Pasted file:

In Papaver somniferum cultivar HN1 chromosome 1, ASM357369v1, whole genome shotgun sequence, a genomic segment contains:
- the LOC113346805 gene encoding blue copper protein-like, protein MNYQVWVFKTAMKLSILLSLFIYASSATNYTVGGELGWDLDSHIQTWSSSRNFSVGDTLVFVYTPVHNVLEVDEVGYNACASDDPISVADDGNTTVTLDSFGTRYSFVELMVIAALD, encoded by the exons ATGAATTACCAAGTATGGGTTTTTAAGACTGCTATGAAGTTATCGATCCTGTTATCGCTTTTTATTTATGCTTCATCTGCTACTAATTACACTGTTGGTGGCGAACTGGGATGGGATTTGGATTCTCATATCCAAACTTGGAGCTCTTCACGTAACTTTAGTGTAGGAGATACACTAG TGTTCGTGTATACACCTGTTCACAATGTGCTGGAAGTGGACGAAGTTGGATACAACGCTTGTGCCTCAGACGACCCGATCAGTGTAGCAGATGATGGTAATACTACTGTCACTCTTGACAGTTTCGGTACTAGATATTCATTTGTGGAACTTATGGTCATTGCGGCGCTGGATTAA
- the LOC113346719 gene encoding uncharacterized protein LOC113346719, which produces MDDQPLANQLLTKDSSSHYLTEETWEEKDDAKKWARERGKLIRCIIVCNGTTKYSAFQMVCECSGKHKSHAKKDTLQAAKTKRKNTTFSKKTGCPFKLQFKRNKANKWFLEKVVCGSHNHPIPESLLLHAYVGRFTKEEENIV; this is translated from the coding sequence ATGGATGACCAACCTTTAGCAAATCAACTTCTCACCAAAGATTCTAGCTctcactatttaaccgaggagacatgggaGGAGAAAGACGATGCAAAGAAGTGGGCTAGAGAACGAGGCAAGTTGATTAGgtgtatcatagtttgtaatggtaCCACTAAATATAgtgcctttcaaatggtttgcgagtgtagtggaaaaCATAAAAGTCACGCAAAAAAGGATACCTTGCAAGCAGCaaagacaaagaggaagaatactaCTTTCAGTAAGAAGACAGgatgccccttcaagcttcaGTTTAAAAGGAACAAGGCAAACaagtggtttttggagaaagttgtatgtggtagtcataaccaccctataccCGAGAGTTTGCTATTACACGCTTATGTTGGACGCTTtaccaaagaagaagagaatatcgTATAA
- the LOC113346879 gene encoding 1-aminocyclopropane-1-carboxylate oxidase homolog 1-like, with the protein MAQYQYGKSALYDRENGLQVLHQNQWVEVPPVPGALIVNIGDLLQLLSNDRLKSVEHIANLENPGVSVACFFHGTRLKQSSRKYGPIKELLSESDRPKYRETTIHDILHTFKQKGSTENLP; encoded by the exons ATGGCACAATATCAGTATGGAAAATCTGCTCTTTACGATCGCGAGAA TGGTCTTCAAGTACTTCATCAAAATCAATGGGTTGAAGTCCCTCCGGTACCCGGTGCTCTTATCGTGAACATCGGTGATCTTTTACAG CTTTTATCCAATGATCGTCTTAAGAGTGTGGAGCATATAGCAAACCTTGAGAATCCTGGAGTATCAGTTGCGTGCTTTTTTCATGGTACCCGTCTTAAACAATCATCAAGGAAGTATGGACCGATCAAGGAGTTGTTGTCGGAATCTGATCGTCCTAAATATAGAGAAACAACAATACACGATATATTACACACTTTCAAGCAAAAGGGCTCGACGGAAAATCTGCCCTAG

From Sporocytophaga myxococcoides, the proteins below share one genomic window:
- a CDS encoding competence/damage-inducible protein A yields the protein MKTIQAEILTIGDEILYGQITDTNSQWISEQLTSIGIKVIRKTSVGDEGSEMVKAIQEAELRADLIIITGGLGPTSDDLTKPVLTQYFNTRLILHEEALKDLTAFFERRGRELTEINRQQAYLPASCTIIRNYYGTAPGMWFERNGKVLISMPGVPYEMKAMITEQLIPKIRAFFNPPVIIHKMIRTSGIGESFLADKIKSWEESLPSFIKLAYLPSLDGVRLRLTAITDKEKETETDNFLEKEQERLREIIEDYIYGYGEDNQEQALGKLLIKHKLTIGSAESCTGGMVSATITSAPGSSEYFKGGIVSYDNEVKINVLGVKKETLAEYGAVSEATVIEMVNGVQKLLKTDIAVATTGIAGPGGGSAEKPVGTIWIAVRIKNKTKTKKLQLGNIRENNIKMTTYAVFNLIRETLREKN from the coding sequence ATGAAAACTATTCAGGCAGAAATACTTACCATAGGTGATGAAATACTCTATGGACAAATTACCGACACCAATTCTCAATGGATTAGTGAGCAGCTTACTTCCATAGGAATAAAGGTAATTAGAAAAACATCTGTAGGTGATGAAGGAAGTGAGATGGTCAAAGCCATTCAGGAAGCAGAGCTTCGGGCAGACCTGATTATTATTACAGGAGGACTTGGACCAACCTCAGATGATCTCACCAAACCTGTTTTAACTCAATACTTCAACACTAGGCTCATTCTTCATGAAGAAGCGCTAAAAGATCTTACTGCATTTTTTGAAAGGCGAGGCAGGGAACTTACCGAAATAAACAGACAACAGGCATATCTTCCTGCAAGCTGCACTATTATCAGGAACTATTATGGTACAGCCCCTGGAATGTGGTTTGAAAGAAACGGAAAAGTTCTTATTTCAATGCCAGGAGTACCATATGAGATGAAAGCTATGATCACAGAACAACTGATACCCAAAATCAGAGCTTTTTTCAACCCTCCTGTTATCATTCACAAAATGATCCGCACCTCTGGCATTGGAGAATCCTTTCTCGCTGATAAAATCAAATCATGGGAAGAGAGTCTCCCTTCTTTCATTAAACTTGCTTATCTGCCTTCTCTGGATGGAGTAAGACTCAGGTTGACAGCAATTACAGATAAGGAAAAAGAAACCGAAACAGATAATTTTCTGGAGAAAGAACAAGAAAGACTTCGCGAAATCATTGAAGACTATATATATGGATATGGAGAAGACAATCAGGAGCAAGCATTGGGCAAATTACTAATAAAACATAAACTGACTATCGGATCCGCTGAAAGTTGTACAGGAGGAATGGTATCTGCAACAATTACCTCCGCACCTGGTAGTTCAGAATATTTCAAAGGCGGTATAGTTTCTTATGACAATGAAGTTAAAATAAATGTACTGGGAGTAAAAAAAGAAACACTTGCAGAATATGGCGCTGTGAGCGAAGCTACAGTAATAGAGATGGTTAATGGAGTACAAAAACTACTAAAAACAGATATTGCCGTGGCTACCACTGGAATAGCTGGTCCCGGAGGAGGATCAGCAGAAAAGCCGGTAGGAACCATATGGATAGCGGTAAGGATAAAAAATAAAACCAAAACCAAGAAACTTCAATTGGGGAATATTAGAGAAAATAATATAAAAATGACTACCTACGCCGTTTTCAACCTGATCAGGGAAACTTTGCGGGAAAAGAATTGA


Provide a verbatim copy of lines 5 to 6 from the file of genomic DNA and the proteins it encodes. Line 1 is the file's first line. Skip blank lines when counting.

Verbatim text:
From Sporocytophaga myxococcoides, the proteins below share one genomic window:
- a CDS encoding competence/damage-inducible protein A yields the protein MKTIQAEILTIGDEILYGQITDTNSQWISEQLTSIGIKVIRKTSVGDEGSEMVKAIQEAELRADLIIITGGLGPTSDDLTKPVLTQYFNTRLILHEEALKDLTAFFERRGRELTEINRQQAYLPASCTIIRNYYGTAPGMWFERNGKVLISMPGVPYEMKAMITEQLIPKIRAFFNPPVIIHKMIRTSGIGESFLADKIKSWEESLPSFIKLAYLPSLDGVRLRLTAITDKEKETETDNFLEKEQERLREIIEDYIYGYGEDNQEQALGKLLIKHKLTIGSAESCTGGMVSATITSAPGSSEYFKGGIVSYDNEVKINVLGVKKETLAEYGAVSEATVIEMVNGVQKLLKTDIAVATTGIAGPGGGSAEKPVGTIWIAVRIKNKTKTKKLQLGNIRENNIKMTTYAVFNLIRETLREKN from the coding sequence ATGAAAACTATTCAGGCAGAAATACTTACCATAGGTGATGAAATACTCTATGGACAAATTACCGACACCAATTCTCAATGGATTAGTGAGCAGCTTACTTCCATAGGAATAAAGGTAATTAGAAAAACATCTGTAGGTGATGAAGGAAGTGAGATGGTCAAAGCCATTCAGGAAGCAGAGCTTCGGGCAGACCTGATTATTATTACAGGAGGACTTGGACCAACCTCAGATGATCTCACCAAACCTGTTTTAACTCAATACTTCAACACTAGGCTCATTCTTCATGAAGAAGCGCTAAAAGATCTTACTGCATTTTTTGAAAGGCGAGGCAGGGAACTTACCGAAATAAACAGACAACAGGCATATCTTCCTGCAAGCTGCACTATTATCAGGAACTATTATGGTACAGCCCCTGGAATGTGGTTTGAAAGAAACGGAAAAGTTCTTATTTCAATGCCAGGAGTACCATATGAGATGAAAGCTATGATCACAGAACAACTGATACCCAAAATCAGAGCTTTTTTCAACCCTCCTGTTATCATTCACAAAATGATCCGCACCTCTGGCATTGGAGAATCCTTTCTCGCTGATAAAATCAAATCATGGGAAGAGAGTCTCCCTTCTTTCATTAAACTTGCTTATCTGCCTTCTCTGGATGGAGTAAGACTCAGGTTGACAGCAATTACAGATAAGGAAAAAGAAACCGAAACAGATAATTTTCTGGAGAAAGAACAAGAAAGACTTCGCGAAATCATTGAAGACTATATATATGGATATGGAGAAGACAATCAGGAGCAAGCATTGGGCAAATTACTAATAAAACATAAACTGACTATCGGATCCGCTGAAAGTTGTACAGGAGGAATGGTATCTGCAACAATTACCTCCGCACCTGGTAGTTCAGAATATTTCAAAGGCGGTATAGTTTCTTATGACAATGAAGTTAAAATAAATGTACTGGGAGTAAAAAAAGAAACACTTGCAGAATATGGCGCTGTGAGCGAAGCTACAGTAATAGAGATGGTTAATGGAGTACAAAAACTACTAAAAACAGATATTGCCGTGGCTACCACTGGAATAGCTGGTCCCGGAGGAGGATCAGCAGAAAAGCCGGTAGGAACCATATGGATAGCGGTAAGGATAAAAAATAAAACCAAAACCAAGAAACTTCAATTGGGGAATATTAGAGAAAATAATATAAAAATGACTACCTACGCCGTTTTCAACCTGATCAGGGAAACTTTGCGGGAAAAGAATTGA